"Oh, it's quite simple. The Hollow Needle means—"
At that moment, a footman entered the room:
"A letter for madame."
"Oh, but the postman has passed!"
"A boy brought it."
Mme. de Villemon opened the letter, read it, and put her hand to her heart, turning suddenly livid and terrified, ready to faint.
The paper had slipped to the floor. Beautrelet picked it up and, without troubling to apologize, read:
Not a word! If you say a word, your son will never wake again.
"My son—my son!" she stammered, too weak even to go to the assistance of the threatened child.
Beautrelet reassured her:
"It is not serious—it's a joke. Come, who could be interested?"
"Unless," suggested Massiban, "it was Arsene Lupin."
Beautrelet made him a sign to hold his tongue. He knew quite well, of course, that the enemy was there, once more, watchful and determined; and that was just why he wanted to tear from Mme. de Villemon the decisive words, so long awaited, and to tear them from her on the spot, that very moment:
"I beseech you, madame, compose yourself. We are all here. There is not the least danger."
Would she speak? He thought so, he hoped so. She stammered out a few syllables. But the door opened again. This time, the nurse entered. She seemed distraught:
"M. Georges—madame—M. Georges—!"
Suddenly, the mother recovered all her strength. Quicker than any of them, and urged by an unfailing instinct, she rushed down the staircase, across the hall and on to the terrace. There lay little Georges, motionless, on a wicker chair.
"Well, what is it? He's asleep!—"
"He fell asleep suddenly, madame," said the nurse. "I tried to prevent him, to carry him to his room. But he was fast asleep and his hands—his hands were cold."
"Cold!" gasped the mother. "Yes—it's true. Oh dear, oh dear—IF HE ONLY WAKES UP!"
Beautrelet put his hand in his trousers pocket, seized the butt of his revolver, cocked it with his forefinger, then suddenly produced the weapon and fired at Massiban.
Massiban, as though he were watching the boy's movements, had avoided the shot, so to speak, in advance. But already Beautrelet had sprung upon him, shouting to the servants:
"Help! It's Lupin!"
Massiban, under the weight of the impact, fell back into one of the wicker chairs. In a few seconds, he rose, leaving Beautrelet stunned, choking; and, holding the young man's revolver in his hands:
"Good!—that's all right!—don't stir—you'll be like that for two or three minutes—no more. But, upon my word, you took your time to recognize me! Was my make-up as old Massiban so good as all that?"
He was now standing straight up on his legs, his body squared, in a formidable attitude, and he grinned as he looked at the three petrified footmen and the dumbfounded baron:
"Isidore, you've missed the chance of a lifetime. If you hadn't told them I was Lupin, they'd have jumped on me. And, with fellows like that, what would have become of me, by Jove, with four to one against me?"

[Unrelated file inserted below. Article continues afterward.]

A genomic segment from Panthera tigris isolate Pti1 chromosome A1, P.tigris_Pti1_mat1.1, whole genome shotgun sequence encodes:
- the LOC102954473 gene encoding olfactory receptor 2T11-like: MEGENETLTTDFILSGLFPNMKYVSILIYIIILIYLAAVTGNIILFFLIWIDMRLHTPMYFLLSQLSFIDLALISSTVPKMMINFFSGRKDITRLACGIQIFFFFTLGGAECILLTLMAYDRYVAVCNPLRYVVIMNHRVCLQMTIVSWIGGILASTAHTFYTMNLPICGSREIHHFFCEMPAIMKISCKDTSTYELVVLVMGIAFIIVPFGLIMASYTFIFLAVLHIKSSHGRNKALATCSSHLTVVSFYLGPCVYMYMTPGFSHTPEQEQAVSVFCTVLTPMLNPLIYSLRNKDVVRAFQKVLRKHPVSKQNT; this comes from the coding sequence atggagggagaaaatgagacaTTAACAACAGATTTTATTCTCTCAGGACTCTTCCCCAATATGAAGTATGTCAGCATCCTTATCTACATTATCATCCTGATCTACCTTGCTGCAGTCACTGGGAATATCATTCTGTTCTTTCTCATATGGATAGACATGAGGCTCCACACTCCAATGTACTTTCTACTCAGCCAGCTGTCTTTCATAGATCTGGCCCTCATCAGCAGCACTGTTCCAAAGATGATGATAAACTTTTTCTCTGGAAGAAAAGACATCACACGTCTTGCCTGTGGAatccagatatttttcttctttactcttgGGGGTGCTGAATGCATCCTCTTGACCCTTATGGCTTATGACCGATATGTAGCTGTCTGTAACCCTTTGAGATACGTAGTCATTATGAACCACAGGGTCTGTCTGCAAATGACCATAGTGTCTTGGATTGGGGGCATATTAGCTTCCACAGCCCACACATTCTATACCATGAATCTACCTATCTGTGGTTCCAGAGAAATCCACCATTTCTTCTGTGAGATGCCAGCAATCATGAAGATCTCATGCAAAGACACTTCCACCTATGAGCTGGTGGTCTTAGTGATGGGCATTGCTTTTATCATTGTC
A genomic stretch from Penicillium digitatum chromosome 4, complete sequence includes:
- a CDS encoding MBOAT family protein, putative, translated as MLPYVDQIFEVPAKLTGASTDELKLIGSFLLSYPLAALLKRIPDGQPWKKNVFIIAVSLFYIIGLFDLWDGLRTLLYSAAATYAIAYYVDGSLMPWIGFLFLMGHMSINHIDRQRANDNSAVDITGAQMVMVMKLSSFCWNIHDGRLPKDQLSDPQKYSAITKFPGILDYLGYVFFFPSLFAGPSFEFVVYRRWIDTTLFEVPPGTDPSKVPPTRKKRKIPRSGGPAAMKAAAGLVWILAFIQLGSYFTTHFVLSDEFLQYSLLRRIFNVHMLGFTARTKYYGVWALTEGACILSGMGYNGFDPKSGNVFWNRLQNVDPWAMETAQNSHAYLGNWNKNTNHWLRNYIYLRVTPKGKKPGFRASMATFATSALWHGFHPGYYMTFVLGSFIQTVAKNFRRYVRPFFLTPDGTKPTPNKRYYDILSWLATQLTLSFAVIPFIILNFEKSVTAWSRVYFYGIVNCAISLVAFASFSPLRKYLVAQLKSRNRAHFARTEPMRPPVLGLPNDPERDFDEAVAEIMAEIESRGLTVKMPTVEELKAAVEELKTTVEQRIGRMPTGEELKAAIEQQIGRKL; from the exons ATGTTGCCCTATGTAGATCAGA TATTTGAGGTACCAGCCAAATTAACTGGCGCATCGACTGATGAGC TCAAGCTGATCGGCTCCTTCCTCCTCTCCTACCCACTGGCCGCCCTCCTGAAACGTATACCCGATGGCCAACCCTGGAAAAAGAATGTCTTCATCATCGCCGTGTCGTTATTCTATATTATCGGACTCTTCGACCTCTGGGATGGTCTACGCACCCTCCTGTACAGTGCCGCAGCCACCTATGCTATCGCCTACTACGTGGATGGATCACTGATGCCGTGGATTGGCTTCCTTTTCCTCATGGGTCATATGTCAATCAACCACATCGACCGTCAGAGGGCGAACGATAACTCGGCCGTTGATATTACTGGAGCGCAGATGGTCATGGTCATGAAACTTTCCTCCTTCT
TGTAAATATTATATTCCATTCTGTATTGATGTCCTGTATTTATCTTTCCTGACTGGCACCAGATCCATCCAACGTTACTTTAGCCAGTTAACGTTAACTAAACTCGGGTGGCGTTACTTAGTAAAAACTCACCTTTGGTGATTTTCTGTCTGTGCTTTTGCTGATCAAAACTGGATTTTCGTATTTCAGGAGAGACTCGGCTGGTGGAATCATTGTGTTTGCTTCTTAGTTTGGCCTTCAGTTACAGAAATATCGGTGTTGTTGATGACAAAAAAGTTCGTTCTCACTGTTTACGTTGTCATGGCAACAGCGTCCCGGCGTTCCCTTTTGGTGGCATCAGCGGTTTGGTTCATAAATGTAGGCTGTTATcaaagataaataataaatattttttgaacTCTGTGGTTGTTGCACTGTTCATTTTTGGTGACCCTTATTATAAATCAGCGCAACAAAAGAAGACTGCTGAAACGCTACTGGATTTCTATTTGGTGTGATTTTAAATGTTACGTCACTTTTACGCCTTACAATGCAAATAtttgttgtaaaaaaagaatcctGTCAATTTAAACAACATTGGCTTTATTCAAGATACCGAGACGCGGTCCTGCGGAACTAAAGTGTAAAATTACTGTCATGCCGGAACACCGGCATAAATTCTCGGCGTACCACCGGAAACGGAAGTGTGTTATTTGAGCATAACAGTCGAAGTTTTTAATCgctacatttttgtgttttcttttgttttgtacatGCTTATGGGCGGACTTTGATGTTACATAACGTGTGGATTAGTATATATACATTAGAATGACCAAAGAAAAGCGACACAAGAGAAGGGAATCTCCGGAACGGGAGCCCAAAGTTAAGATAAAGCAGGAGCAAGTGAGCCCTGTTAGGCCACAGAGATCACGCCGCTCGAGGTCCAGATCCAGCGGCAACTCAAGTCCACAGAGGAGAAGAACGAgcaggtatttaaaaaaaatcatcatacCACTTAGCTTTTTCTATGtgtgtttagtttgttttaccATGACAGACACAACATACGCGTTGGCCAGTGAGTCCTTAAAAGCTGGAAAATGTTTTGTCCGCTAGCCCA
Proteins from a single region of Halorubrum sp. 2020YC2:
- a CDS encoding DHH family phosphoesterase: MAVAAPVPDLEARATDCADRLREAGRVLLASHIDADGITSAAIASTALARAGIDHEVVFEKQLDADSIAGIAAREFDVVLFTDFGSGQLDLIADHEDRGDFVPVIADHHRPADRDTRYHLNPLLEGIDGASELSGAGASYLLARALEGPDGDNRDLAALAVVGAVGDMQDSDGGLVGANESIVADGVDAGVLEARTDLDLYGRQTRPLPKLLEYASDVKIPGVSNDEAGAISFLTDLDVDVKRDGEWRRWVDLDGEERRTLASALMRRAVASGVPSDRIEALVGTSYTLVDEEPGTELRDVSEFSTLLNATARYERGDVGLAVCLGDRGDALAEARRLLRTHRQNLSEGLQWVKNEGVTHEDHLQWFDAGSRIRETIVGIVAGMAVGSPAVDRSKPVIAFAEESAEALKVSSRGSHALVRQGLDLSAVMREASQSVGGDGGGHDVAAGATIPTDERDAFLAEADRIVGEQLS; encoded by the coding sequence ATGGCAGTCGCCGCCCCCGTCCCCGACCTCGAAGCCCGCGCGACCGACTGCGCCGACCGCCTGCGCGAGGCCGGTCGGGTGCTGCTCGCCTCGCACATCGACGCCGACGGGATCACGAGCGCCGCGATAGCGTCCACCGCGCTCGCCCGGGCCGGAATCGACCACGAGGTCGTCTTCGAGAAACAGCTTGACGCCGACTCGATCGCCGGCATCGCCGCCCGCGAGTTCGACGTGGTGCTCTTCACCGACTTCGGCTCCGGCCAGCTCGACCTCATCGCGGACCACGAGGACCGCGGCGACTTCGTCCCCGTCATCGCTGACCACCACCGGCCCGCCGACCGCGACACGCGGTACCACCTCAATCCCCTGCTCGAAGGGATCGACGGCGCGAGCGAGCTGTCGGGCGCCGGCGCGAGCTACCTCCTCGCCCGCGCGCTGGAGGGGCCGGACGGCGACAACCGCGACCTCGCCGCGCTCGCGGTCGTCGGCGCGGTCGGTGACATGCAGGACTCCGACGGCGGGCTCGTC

He walked up to them:
"Come, my lads, don't be afraid—I shan't hurt you. Wouldn't you like a sugar-stick apiece to screw your courage up? Oh, you, by the way, hand me back my hundred-franc note, will you? Yes, yes, I know you! You're the one I bribed just now to give the letter to your mistress. Come hurry, you faithless servant."
He took the blue bank-note which the servant handed him and tore it into tiny shreds:
"The price of treachery! It burns my fingers."
He took off his hat and, bowing very low before Mme. de Villemon:
"Will you forgive me, madame? The accidents of life—of mine especially—often drive one to acts of cruelty for which I am the first to blush. But have no fear for your son: it's a mere prick, a little puncture in the arm which I gave him while we were questioning him. In an hour, at the most, you won't know that it happened. Once more, all my apologies. But I had to make sure of your silence." He bowed again, thanked M. de Velines for his kind hospitality, took his cane, lit a cigarette, offered one to the baron, gave a circular sweep with his hat and, in a patronizing tone, said to Beautrelet:
And he walked away quietly, puffing the smoke of his cigarette into the servants' faces.
Beautrelet waited for a few minutes. Mme. de Villemon, now calmer, was watching by her son. He went up to her, with the intention of making one last appeal to her. Their eyes met. He said nothing. He had understood that she would never speak now, whatever happened. There, once more, in that mother's brain, the secret of the Hollow Needle lay buried as deeply as in the night of the past.
Then he gave up and went away.
It was half-past ten. There was a train at eleven-fifty. He slowly followed the avenue in the park and turned into the road that led to the station.
"Well, what do you say to that?"
It was Massiban, or rather Lupin, who appeared out of the wood adjoining the road.
"Was it pretty well contrived, or was it not? Is your old friend great on the tight-rope, or is he not? I'm sure that you haven't got over it, eh, and that you're asking yourself whether the so-called Massiban, member of the Academy of Inscriptions and Belles-Lettres, ever existed. But, of course, he exists. I'll even show him to you, if you're good. But, first, let me give you back your revolver. You're looking to see if it's loaded? Certainly, my lad. There are five charges left, one of which would be enough to send me ad patres.—Well, so you're putting it in your pocket? Quite right. I prefer that to what you did up there.—A nasty little impulse, that, of yours!—Still, you're young, you suddenly see—in a flash!—that you've once more been done by that confounded Lupin and that he is standing there in front of you, at three steps from you—and bang! You fire!—I'm not angry with you, bless your little heart! To prove it, I offer you a seat in my 100 h.p. car. Will that suit you?"
He put his fingers to his mouth and whistled.
The contrast was delicious between the venerable appearance of this elderly Massiban and the schoolboy ways and accent which Lupin was putting on. Beautrelet could not help laughing.